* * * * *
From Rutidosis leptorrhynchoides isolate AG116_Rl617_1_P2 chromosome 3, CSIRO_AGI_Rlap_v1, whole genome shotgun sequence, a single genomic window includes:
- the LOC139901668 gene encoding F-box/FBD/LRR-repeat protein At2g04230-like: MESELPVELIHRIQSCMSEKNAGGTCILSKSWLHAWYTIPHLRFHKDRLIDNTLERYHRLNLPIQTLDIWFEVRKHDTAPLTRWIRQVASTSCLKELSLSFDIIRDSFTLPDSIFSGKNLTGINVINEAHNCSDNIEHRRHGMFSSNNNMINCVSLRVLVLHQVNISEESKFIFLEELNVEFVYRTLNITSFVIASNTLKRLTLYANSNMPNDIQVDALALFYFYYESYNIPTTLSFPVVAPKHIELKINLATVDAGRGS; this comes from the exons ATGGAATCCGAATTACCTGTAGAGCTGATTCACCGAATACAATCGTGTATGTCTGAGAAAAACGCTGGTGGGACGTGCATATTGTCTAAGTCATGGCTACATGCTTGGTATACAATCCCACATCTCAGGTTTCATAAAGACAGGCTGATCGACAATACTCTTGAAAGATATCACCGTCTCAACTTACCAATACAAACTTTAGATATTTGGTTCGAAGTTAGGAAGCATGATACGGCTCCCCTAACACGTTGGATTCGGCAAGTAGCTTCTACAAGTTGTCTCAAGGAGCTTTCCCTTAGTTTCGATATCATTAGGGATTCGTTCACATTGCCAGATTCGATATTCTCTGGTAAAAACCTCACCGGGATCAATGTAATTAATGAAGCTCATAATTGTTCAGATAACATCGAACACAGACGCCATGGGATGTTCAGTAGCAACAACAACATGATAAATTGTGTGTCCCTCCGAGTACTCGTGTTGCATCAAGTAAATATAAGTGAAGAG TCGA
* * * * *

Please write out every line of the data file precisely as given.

From Rutidosis leptorrhynchoides isolate AG116_Rl617_1_P2 chromosome 3, CSIRO_AGI_Rlap_v1, whole genome shotgun sequence, a single genomic window includes:
- the LOC139901668 gene encoding F-box/FBD/LRR-repeat protein At2g04230-like: MESELPVELIHRIQSCMSEKNAGGTCILSKSWLHAWYTIPHLRFHKDRLIDNTLERYHRLNLPIQTLDIWFEVRKHDTAPLTRWIRQVASTSCLKELSLSFDIIRDSFTLPDSIFSGKNLTGINVINEAHNCSDNIEHRRHGMFSSNNNMINCVSLRVLVLHQVNISEESKFIFLEELNVEFVYRTLNITSFVIASNTLKRLTLYANSNMPNDIQVDALALFYFYYESYNIPTTLSFPVVAPKHIELKINLATVDAGRGS; this comes from the exons ATGGAATCCGAATTACCTGTAGAGCTGATTCACCGAATACAATCGTGTATGTCTGAGAAAAACGCTGGTGGGACGTGCATATTGTCTAAGTCATGGCTACATGCTTGGTATACAATCCCACATCTCAGGTTTCATAAAGACAGGCTGATCGACAATACTCTTGAAAGATATCACCGTCTCAACTTACCAATACAAACTTTAGATATTTGGTTCGAAGTTAGGAAGCATGATACGGCTCCCCTAACACGTTGGATTCGGCAAGTAGCTTCTACAAGTTGTCTCAAGGAGCTTTCCCTTAGTTTCGATATCATTAGGGATTCGTTCACATTGCCAGATTCGATATTCTCTGGTAAAAACCTCACCGGGATCAATGTAATTAATGAAGCTCATAATTGTTCAGATAACATCGAACACAGACGCCATGGGATGTTCAGTAGCAACAACAACATGATAAATTGTGTGTCCCTCCGAGTACTCGTGTTGCATCAAGTAAATATAAGTGAAGAG TCGA